During Hurricane Season, COVID Response Must Include Storm Preparation

Duke Science & Society panel offers recommendations

Flooding caused by Hurricane Arthur on the Outer Banks of North Carolina, July 4, 2014

This Atlantic hurricane season, Americans along the Eastern Seaboard and Gulf Coast—where COVID-19 cases continue to spike—are concerned about how hurricane response may be complicated by and compound the COVID-19 crisis. On July 1, the Duke University Initiative for Science & Society gathered three disaster preparedness experts to discuss the challenges of responding to hurricanes in the midst of the pandemic.

 

Communities face “compounding and cascading risks” 

Elizabeth Albright (Ph.D. ’09) of Duke’s Nicholas School of the Environment urged the audience to remember that “many communities along the Atlantic coast, … Gulf Coast, and Puerto Rico are still recovering from past hurricanes,” and “low wealth communities and communities of color” already feel the effects of hurricanes more acutely than others.

So “[w]e have a system of compounding and cascading risks to think about and address.… The risks of hurricanes will magnify risks of COVID and vice versa, with more significant impacts on communities of color and under-resourced communities.”

Resource constraints loom large 

Lauren Sauer, assistant professor of emergency medicine at Johns Hopkins, noted that the public health workforce “would normally be deep in the throes of hurricane preparedness,” but is instead tied up responding to COVID-19. So, she says, “staffing a potential regional response to a hurricane or any other weather event that we see coming in the next few months here is going to be a huge challenge, and we have to start thinking about it now.”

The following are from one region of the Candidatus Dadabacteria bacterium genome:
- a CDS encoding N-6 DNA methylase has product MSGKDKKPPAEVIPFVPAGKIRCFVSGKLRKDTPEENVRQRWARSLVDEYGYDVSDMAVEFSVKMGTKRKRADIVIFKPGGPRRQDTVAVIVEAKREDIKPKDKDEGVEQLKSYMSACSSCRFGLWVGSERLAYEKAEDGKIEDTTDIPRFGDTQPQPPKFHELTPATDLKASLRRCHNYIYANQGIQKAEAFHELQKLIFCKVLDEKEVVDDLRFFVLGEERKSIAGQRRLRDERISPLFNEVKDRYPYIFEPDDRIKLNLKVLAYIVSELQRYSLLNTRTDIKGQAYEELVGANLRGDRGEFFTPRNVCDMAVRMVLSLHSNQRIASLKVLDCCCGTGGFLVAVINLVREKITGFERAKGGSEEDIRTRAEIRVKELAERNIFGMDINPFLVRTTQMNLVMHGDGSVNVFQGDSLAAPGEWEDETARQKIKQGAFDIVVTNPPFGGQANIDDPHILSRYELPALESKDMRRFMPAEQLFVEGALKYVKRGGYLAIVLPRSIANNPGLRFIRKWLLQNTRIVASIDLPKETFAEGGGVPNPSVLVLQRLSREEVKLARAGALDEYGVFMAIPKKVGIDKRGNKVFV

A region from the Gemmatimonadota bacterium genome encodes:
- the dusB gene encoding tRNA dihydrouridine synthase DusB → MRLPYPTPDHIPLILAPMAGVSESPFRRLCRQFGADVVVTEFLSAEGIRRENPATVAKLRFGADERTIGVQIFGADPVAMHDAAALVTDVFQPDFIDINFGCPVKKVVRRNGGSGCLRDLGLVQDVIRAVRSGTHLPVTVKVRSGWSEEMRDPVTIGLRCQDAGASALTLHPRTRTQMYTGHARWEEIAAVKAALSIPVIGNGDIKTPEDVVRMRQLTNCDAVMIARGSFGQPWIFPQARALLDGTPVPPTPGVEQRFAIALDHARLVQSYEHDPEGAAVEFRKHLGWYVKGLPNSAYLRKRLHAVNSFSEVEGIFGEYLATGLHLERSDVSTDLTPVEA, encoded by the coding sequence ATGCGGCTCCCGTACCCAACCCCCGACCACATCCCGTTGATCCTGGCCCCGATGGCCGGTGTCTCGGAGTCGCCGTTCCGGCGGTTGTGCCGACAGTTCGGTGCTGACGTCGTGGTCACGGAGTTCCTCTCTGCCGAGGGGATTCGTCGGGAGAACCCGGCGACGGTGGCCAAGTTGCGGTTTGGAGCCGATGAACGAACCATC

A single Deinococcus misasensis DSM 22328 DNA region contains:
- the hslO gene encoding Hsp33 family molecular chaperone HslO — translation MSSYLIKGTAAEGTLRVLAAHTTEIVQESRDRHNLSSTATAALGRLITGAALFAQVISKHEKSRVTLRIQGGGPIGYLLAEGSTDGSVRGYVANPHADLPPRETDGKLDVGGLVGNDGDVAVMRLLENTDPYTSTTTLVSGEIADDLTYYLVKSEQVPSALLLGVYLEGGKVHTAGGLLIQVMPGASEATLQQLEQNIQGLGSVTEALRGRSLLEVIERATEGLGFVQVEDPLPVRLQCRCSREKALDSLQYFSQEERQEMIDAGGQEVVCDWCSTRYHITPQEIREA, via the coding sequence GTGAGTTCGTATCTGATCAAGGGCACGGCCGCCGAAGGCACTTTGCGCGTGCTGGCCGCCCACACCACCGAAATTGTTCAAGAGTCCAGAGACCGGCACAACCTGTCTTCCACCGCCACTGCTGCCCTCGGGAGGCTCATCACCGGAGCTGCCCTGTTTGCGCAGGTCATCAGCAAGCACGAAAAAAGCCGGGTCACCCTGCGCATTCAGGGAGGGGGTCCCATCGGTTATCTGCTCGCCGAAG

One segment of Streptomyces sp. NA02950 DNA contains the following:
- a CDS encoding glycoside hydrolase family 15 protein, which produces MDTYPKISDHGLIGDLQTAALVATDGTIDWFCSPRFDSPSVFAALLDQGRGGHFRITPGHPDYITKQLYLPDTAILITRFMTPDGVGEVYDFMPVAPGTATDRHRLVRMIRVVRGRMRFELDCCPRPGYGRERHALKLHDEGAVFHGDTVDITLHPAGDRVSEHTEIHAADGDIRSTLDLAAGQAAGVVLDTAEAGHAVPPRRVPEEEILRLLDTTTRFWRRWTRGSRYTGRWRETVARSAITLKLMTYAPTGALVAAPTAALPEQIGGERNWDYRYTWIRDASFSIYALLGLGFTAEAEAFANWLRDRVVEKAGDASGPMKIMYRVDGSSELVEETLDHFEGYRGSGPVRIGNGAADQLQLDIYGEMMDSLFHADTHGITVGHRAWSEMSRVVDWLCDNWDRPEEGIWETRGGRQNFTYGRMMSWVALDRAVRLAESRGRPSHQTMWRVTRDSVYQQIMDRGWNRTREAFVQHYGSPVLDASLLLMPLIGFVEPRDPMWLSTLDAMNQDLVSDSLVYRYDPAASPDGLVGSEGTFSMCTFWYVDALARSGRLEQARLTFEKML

Mark Abkowitz of Vanderbilt University’s School of Engineering added, “This also extends to a supply chain that may be crippled by a lack of available hurricane response resources,” including “insufficient manpower, equipment, food, and water.”

At the same time, Sauer said COVID-19 “requires an adaptation to literally all of our health care and public health response planning activities for hurricane season.” Once evacuees reach shelters, officials will need specific protocols to combat COVID-19.

Sauer added that we have “dealt with other infectious diseases in shelter settings before.” So “putting up physical barriers, changing HVAC systems, possible outdoor shelters in spaces that aren’t affected by weather. All of these things are practical approaches” at our disposal.

"What the hygiene looks like, what the water and sanitation looks like, how we will manage testing of the patients,” she says, "remains to be seen for a lot of these sites.”

 

Preparedness and pro-active community-based planning 

“We need to get out of this reactive disaster response framework,” Albright said, and “get into a space of pre-disaster planning and risk mitigation.” Abkowitz added: “[I]f there’s a silver lining to this, it’s that COVID’s happening to everybody.… I don’t think you can hide [from] why preparation is so important at this point.”

 

Further reading 

Accompanying the event, Duke Science & Society released a policy brief on hurricane response in the time of COVID-19, authored by Science & Society policy analyst and panel moderator Andrew Pericak (M.E.M. ’16).